LINGUIST List 3.907

Wed 18 Nov 1992

Disc: Fillmore, Reanalysis

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Directory

  1. Scott C DeLancey, Re: 3.894 Queries: Fillmore
  2. John Cowan, Re: control language
  3. , morphological reanalysis/folk etymology, etc.

Message 1: Re: 3.894 Queries: Fillmore

Date: Fri, 13 Nov 1992 10:28:08 Re: 3.894 Queries: Fillmore
From: Scott C DeLancey <delanceydarkwing.uoregon.edu>
Subject: Re: 3.894 Queries: Fillmore

Bert Peeters asks:

> My impression may be the wrong one, but it seems to me that people usually
> discuss either Fillmore's case for case model or his scene-and-frames
 semantics
> but never both at once. Are they totally unrelated?

It's true that people who cite Fillmore in reference to case theory
often limit their discussion to the model described in "The Case For
Case". This is unfortunate, IMHO, since other and later work by Fillmore
presents significant improvements on that model. For example, no one
should ever casually invoke a notion like "Patient" (which isn't in
the CFC model, though people tend to assume it is in some disguise)
without citing Fillmore's "The Grammar of Hitting and Breaking", which
does a lot to clarify what might or might not be involved in such a
category.
 As for "scene and frames semantics", one link between this and the
CFC model is "The Case For Case Reopened". The two models are entirely
consistent; while it might be argued that a frame semantics theory doesn't
necessarily have to involve a case grammar per se (though this may be a
debatable point), any case grammar theory with any semantic content is
automatically an example of frame semantics. I don't have ready to hand
an apt citation from Fillmore's many papers on the subject(s), but I'm
sure that he has explicitly stated more than once that he sees these two
lines of research as directly related.

Scott DeLancey
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Message 2: Re: control language

Date: Fri, 13 Nov 1992 15:00:52 Re: control language
From: John Cowan <cowanuunet.UU.NET>
Subject: Re: control language

Since Don Webb has brought in >Star Trek<, I will mention Larry Niven's
science-fiction novels >The Integral Trees< and >The Smoke Ring<, set in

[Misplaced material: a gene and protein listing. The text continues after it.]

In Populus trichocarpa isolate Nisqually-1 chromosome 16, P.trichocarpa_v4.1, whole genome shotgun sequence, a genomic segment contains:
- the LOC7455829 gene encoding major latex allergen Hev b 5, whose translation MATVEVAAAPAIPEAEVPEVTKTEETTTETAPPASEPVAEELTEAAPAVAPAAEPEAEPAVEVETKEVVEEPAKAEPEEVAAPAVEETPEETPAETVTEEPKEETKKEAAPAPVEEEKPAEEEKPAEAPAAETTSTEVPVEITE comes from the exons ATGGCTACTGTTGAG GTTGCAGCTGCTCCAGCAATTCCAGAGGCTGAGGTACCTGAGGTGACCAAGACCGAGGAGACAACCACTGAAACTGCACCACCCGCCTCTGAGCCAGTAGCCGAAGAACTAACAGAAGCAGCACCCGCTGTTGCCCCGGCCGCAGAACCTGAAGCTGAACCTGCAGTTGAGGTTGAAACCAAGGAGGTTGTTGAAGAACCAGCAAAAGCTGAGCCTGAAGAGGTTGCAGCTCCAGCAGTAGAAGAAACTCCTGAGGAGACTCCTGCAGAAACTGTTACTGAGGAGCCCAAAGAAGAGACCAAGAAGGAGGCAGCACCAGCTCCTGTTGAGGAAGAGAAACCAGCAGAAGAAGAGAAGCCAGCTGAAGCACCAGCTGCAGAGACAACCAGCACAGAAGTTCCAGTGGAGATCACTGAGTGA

a future several millennia hence. The language used there appears to be
English, but voice-controlled computers are addressed as "Prikazyvat <command>",
said to be a borrowing from Russian. Typical examples:

 Prikazyvat Menu
 Prikazyvat Erase
 Prikazyvat Record

Seemingly the idea is that the computers ignore everything until they hear
the non-English signal word, and then start parsing.

 --
John Cowan cowansnark.thyrsus.com ...!uunet!cbmvax!snark!cowan
 e'osai ko sarji la lojban.
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Message 3: morphological reanalysis/folk etymology, etc.

Date: Tue, 17 Nov 1992 22:14:03 morphological reanalysis/folk etymology, etc.
From: <fcoswsux1.cso.uiuc.edu>
Subject: morphological reanalysis/folk etymology, etc.

 Recent discussion in the List of such etymologically redundant
strings as 'the La Brea Tar Pits' and 'The Los Angeles Angels' reminds me
of a fellow i knew in college back in the mid-70's. His name was (still
is, as far as i know) Michael, and he was a charismatic/evangelical with a
huge chip on his shoulder against organized religion (which created some
tension between us, since while he was raised Episcopalian i was in the
process of converting to Episcopalia- nism) ; he was also very bright with
a good liberal education (he majored in Spanish). He once told me he
objected to a song that was currently popular in Roman Catholic circles,
whose refrain began:
 'Alle, Alle, Alleluia'
on the grounds that, contrary to the implication of the song, the first two
syllables of '(h)alleluyah' do not form a constituent. (To the extent one
can represent the 'correct' morphological analysis of this Hebrew word in
linear form, it would be something like hallel + u + yah. The first
element, of course, can be further analysed as h-l-l + CaCCeC.) It did no
good explaining to him that 'halleluyah' is often used as a
quasi-incantatory sequence of 'nonsense' syllables heavily laden with
religious connotations, i.e., as a mantra. To Michael, this was merely
symptomatic of the sort of covert paganism with which Catholocism, in his
opinion, is riddled. Michael's religion has very little room for
right-brain functions. Which is especially odd given his participation in
glossalalia.
 ------
Dr. Steven Schaufele
University of Illinois at Urbana-Champaign

4088 Foreign Language Building
707 South Mathews Street
Urbana, IL 61801
217-344-8240
fcoswsux1.cso.uiuc.edu
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